“Tomorrow is Already Here:” A Decade Passed, Stereolab Returns to Boston

Artwork by Mateo Rispoli

Artwork by Mateo Rispoli

by Mateo Rispoli

“Surely in Boston, you know things don’t get better naturally,” quipped Stereolab lead singer Lætitia Sadier, riffing on the refrain from organ-pop bop “Ping Pong.” On the tenth stop of a tour, ushering in a slew of reissues and a comeback from an 11-year hiatus, Sadier brimmed with an unconcerned, yet gracious energy. She seemed every bit as excited to celebrate her avant-pop band’s achievements as any of the analog nuts that flooded The Royale in Boston. 

New age revival trio Bitchin Bajas opened the night with a few improvisational electronic pieces. Cooper Crain, of Cave fame, took a few particularly crowd-pleasing solos on an array of synths, so encompassing that only his head and shoulders peeked out from behind them; it was as if he was a tank commander surveying the battlefield from the top hatch. The Bajas consumed audiences with polyrhythms and diverse instrumentation abundant; Flute and Korg harmonies reverberated through Royale’s 1000-person room like a symphony of voltages. Their airy and spacious approach to improvisation complemented Stereolab’s Europop flavor, a worthy primer for another band known for their tight jams.

Stereolab tore through a hefty hour and forty minute set of fan favorites and hits on September 29, playing no more than three tracks from each album in their storied catalog (recently reissued on Warp Records and Duphonic). Sadier assuaged an eager audience member’s request for “Lo Boob Oscillator” exclaiming, “Hold your horse!” only to introduce the following track with, “You can release your horse now.” As the set devolved into a full-on, solid wall-of-noise freakout, there is no doubt that (perhaps) the geekiest crowd Boston has ever seen released their horses and rode them all the way to Lexington.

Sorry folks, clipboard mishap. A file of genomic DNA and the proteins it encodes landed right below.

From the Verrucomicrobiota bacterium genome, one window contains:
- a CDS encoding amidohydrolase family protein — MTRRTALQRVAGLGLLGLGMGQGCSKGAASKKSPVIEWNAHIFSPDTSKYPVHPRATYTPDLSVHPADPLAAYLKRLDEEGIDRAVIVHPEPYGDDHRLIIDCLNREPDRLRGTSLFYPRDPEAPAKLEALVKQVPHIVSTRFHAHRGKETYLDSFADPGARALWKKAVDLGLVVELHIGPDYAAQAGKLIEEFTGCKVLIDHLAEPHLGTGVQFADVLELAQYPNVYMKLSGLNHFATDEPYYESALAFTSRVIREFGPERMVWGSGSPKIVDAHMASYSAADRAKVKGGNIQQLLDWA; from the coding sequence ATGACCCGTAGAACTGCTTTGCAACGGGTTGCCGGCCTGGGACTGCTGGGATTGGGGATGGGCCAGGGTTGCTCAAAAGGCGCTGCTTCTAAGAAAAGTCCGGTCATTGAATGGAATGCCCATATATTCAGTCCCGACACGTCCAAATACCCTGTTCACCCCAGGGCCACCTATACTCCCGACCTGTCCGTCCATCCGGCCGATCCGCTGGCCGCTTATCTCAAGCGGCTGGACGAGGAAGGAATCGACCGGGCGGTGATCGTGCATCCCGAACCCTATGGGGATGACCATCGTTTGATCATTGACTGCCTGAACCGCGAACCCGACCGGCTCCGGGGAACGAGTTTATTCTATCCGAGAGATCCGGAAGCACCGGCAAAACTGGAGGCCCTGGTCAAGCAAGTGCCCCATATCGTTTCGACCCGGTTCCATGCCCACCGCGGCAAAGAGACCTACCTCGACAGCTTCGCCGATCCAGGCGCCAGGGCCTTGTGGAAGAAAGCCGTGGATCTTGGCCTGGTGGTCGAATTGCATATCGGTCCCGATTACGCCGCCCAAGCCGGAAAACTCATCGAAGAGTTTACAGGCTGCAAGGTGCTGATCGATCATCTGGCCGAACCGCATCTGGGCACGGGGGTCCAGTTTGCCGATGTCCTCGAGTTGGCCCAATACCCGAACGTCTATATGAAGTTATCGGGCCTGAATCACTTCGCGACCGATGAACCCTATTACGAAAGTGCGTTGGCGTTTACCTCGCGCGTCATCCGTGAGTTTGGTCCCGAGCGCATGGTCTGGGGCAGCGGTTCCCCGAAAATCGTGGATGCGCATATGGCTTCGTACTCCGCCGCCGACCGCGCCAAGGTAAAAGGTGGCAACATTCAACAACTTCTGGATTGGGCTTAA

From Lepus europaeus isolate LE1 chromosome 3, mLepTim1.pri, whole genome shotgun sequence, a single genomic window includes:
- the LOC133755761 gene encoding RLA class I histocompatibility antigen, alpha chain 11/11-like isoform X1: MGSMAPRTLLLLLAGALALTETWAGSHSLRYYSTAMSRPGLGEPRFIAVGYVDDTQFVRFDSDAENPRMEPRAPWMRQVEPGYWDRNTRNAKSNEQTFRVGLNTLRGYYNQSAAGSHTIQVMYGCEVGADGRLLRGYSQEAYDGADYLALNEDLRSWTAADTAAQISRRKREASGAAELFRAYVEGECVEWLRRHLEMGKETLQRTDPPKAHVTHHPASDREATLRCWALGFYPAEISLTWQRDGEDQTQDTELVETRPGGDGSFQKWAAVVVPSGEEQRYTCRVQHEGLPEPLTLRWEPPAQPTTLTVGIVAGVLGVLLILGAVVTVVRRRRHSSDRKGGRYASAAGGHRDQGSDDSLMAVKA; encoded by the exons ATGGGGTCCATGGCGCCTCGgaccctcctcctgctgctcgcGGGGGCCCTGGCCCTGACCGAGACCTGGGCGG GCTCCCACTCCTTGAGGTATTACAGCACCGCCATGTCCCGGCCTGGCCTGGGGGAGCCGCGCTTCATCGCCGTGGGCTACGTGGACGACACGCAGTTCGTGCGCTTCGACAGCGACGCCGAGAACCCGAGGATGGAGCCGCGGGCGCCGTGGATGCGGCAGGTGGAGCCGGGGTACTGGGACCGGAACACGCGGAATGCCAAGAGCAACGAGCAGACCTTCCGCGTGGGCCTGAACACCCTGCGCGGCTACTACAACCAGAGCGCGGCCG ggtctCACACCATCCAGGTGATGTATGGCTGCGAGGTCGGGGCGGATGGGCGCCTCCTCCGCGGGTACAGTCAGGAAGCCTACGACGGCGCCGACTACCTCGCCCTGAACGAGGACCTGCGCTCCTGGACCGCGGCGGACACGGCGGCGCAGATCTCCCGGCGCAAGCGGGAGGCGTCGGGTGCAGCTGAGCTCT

Stereolab takes us to the “French Disko”

Envious whispers of Sequential OB-6s and Korg Minilogues from the crowd of synth-nerds rang out in between songs. Outside of a few charismatic moments from Sadier, Stereolab doesn’t bother themselves with any aspect of their performance outside of the music; they don’t care for much banter. Guitarist and mainstay Tim Gane (also resident Sixers head coach Brett Brown look-alike) uses the motorik (4/4 beat in krautrock) of songs like the mesmerizing “Metronomic Underground” to envelop himself in a sonic cocoon. A noted adversary to the limelight, Gane, stolid in his stage presence, remained stage right and raked up more noise and funk with his impressively rapid strumming than his outward personality ever let on. 

Stereolab performs the legendary “Percolator” at Pitchfork Music Festival 2019.

While sticking to the record on more straightforward hits, like political rally “Ping Pong” and funky condemnation of silence “Infinity Girl,” Stereolab made a point to give their first live audiences in over a decade a reason to indulge their imaginations on songs built (and listened to) on repetition. A sped-up interpretation of the bass arpeggio-led “Percolator,” following a false start of the first three notes in the allegro record tempo by Sadier, represented all that Stereolab has come to embody as their myth grows and years pass: a sound-shaping band with the tone to back up their immense musicality and influence in post-rock. Stereolab no longer sounds like tomorrow; they are the progenitors of vintage analog whirls and whisks that accent the countless genres that their sound has taken root in.

Stereolab never needed to justify their undoubtedly welcome return. A decade away did nothing to lessen their relevance, and this celebratory retrospective set and comeback tour act as a reminder of their impact.

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